Robert Fantina’s latest book is Empire, Racism and Genocide: a History of US Foreign Policy (Red Pill Press).

30 December 2016


  • December 28 2016  Sydney Morning Herald

Israel warned New Zealand that UN resolution was 'declaration of war': report

·         Henry Cooke
Wellington: Israeli Prime Minister Benjamin Netanyahu personally phoned New Zealand's Foreign Minister Murray McCully to warn him a UN resolution co-sponsored by the country was a "declaration of war",  according to a leading Israeli newspaper.
The UN Security Council resolution called for Israel to stop building settlements on occupied Palestinian land, including East Jerusalem, declaring the settlements "illegal".

Netanyahu labels UN vote 'shameful'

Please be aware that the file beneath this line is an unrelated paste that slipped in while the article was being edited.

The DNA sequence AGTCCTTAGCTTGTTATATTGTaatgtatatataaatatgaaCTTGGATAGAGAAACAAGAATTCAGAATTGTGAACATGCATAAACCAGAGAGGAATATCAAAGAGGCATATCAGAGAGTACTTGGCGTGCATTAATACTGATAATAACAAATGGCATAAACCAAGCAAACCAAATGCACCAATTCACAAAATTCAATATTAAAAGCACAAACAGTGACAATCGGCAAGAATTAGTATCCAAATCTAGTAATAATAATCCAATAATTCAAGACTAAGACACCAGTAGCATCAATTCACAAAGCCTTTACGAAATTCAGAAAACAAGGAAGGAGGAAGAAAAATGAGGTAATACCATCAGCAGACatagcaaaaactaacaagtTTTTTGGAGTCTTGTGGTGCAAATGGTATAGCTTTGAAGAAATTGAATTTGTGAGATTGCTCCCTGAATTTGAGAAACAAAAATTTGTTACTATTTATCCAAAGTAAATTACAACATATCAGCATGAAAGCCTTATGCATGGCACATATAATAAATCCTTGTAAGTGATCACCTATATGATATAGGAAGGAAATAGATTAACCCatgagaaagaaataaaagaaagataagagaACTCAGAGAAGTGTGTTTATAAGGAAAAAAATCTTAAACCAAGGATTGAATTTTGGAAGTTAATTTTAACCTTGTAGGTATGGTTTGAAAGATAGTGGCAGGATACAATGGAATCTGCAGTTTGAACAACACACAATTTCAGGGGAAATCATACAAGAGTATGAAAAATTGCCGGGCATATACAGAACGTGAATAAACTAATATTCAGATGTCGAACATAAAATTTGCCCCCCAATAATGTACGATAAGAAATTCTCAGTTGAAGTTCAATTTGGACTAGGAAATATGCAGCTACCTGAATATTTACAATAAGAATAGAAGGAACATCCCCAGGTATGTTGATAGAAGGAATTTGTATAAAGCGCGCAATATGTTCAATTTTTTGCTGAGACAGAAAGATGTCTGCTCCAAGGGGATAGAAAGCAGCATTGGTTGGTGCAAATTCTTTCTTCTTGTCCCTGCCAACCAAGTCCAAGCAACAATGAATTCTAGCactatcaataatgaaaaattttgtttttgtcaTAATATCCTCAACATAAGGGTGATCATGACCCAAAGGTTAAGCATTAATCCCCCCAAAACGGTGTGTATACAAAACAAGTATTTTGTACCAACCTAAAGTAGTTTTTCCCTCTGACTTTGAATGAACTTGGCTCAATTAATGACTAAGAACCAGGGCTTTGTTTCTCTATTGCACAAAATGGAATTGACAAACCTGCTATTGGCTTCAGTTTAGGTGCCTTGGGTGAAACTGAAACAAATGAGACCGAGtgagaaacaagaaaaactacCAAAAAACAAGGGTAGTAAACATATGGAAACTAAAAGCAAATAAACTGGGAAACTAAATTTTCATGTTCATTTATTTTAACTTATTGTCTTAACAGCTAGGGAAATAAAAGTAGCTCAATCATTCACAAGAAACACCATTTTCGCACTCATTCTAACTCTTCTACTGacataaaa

Kerry pleas for two-state solution in ...


Kerry warns Middle East peace in jeopardy

Less than a month before leaving office, Secretary of State John Kerry issues a warning to Israel over the waning chances at peace with Palestine.
It was picked up and sponsored by New Zealand and three other countries after US President-elect Donald Trump reportedly pressured Egypt into dropping it.
It was passed on Saturday after the US abstained instead of vetoing, as they historically have done on votes concerning Israel.
In the aftermath, Israel has withdrawn its ambassador to New Zealand and barred New Zealand's ambassador to Israel.
Netanyahu lashed out at other Security Council countries by curbing diplomatic contacts, recalling envoys, cutting off aid and summoning the US ambassador for a scolding. Netanyahu has publicly called it a "shameful anti-Israel resolution".
The Israeli daily Haaretzciting unnamed Western diplomats, reported that a "harsh" phone call took place between Netanyahu and McCully on the day of the vote.